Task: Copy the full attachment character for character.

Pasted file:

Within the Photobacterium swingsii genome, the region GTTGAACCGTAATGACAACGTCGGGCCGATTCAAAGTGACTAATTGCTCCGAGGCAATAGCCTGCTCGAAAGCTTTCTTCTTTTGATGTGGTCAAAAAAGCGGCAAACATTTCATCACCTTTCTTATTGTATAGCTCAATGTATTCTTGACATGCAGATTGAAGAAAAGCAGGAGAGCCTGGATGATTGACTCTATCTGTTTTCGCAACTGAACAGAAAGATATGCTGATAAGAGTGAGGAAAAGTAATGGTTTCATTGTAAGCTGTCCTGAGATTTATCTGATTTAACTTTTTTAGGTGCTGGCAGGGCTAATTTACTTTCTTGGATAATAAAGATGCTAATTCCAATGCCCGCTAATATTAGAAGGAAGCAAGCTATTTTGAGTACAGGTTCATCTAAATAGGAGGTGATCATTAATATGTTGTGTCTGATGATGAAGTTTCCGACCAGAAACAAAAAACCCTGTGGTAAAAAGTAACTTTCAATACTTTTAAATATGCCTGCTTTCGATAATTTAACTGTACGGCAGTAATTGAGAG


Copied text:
Within the Photobacterium swingsii genome, the region GTTGAACCGTAATGACAACGTCGGGCCGATTCAAAGTGACTAATTGCTCCGAGGCAATAGCCTGCTCGAAAGCTTTCTTCTTTTGATGTGGTCAAAAAAGCGGCAAACATTTCATCACCTTTCTTATTGTATAGCTCAATGTATTCTTGACATGCAGATTGAAGAAAAGCAGGAGAGCCTGGATGATTGACTCTATCTGTTTTCGCAACTGAACAGAAAGATATGCTGATAAGAGTGAGGAAAAGTAATGGTTTCATTGTAAGCTGTCCTGAGATTTATCTGATTTAACTTTTTTAGGTGCTGGCAGGGCTAATTTACTTTCTTGGATAATAAAGATGCTAATTCCAATGCCCGCTAATATTAGAAGGAAGCAAGCTATTTTGAGTACAGGTTCATCTAAATAGGAGGTGATCATTAATATGTTGTGTCTGATGATGAAGTTTCCGACCAGAAACAAAAAACCCTGTGGTAAAAAGTAACTTTCAATACTTTTAAATATGCCTGCTTTCGATAATTTAACTGTACGGCAGTAATTGAGAG